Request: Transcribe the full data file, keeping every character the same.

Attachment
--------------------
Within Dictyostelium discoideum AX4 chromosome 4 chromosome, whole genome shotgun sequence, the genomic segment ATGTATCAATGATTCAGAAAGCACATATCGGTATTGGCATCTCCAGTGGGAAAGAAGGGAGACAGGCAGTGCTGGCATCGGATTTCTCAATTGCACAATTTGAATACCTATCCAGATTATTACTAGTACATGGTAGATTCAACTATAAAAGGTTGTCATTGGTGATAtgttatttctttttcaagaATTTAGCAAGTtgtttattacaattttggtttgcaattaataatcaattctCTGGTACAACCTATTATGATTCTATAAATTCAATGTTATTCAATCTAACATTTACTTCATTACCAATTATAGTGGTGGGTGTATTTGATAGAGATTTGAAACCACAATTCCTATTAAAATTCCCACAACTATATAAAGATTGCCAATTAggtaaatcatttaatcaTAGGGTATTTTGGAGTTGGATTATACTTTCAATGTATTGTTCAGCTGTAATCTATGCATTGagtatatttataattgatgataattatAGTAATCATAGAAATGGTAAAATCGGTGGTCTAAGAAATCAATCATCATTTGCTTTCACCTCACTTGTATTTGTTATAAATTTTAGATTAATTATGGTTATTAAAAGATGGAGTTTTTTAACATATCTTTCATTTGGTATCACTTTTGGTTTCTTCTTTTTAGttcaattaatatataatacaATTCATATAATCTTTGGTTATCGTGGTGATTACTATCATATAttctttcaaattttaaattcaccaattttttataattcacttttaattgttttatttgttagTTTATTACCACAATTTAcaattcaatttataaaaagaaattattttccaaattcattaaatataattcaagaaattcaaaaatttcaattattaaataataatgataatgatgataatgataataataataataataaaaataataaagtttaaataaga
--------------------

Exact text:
Within Dictyostelium discoideum AX4 chromosome 4 chromosome, whole genome shotgun sequence, the genomic segment ATGTATCAATGATTCAGAAAGCACATATCGGTATTGGCATCTCCAGTGGGAAAGAAGGGAGACAGGCAGTGCTGGCATCGGATTTCTCAATTGCACAATTTGAATACCTATCCAGATTATTACTAGTACATGGTAGATTCAACTATAAAAGGTTGTCATTGGTGATAtgttatttctttttcaagaATTTAGCAAGTtgtttattacaattttggtttgcaattaataatcaattctCTGGTACAACCTATTATGATTCTATAAATTCAATGTTATTCAATCTAACATTTACTTCATTACCAATTATAGTGGTGGGTGTATTTGATAGAGATTTGAAACCACAATTCCTATTAAAATTCCCACAACTATATAAAGATTGCCAATTAggtaaatcatttaatcaTAGGGTATTTTGGAGTTGGATTATACTTTCAATGTATTGTTCAGCTGTAATCTATGCATTGagtatatttataattgatgataattatAGTAATCATAGAAATGGTAAAATCGGTGGTCTAAGAAATCAATCATCATTTGCTTTCACCTCACTTGTATTTGTTATAAATTTTAGATTAATTATGGTTATTAAAAGATGGAGTTTTTTAACATATCTTTCATTTGGTATCACTTTTGGTTTCTTCTTTTTAGttcaattaatatataatacaATTCATATAATCTTTGGTTATCGTGGTGATTACTATCATATAttctttcaaattttaaattcaccaattttttataattcacttttaattgttttatttgttagTTTATTACCACAATTTAcaattcaatttataaaaagaaattattttccaaattcattaaatataattcaagaaattcaaaaatttcaattattaaataataatgataatgatgataatgataataataataataataaaaataataaagtttaaataaga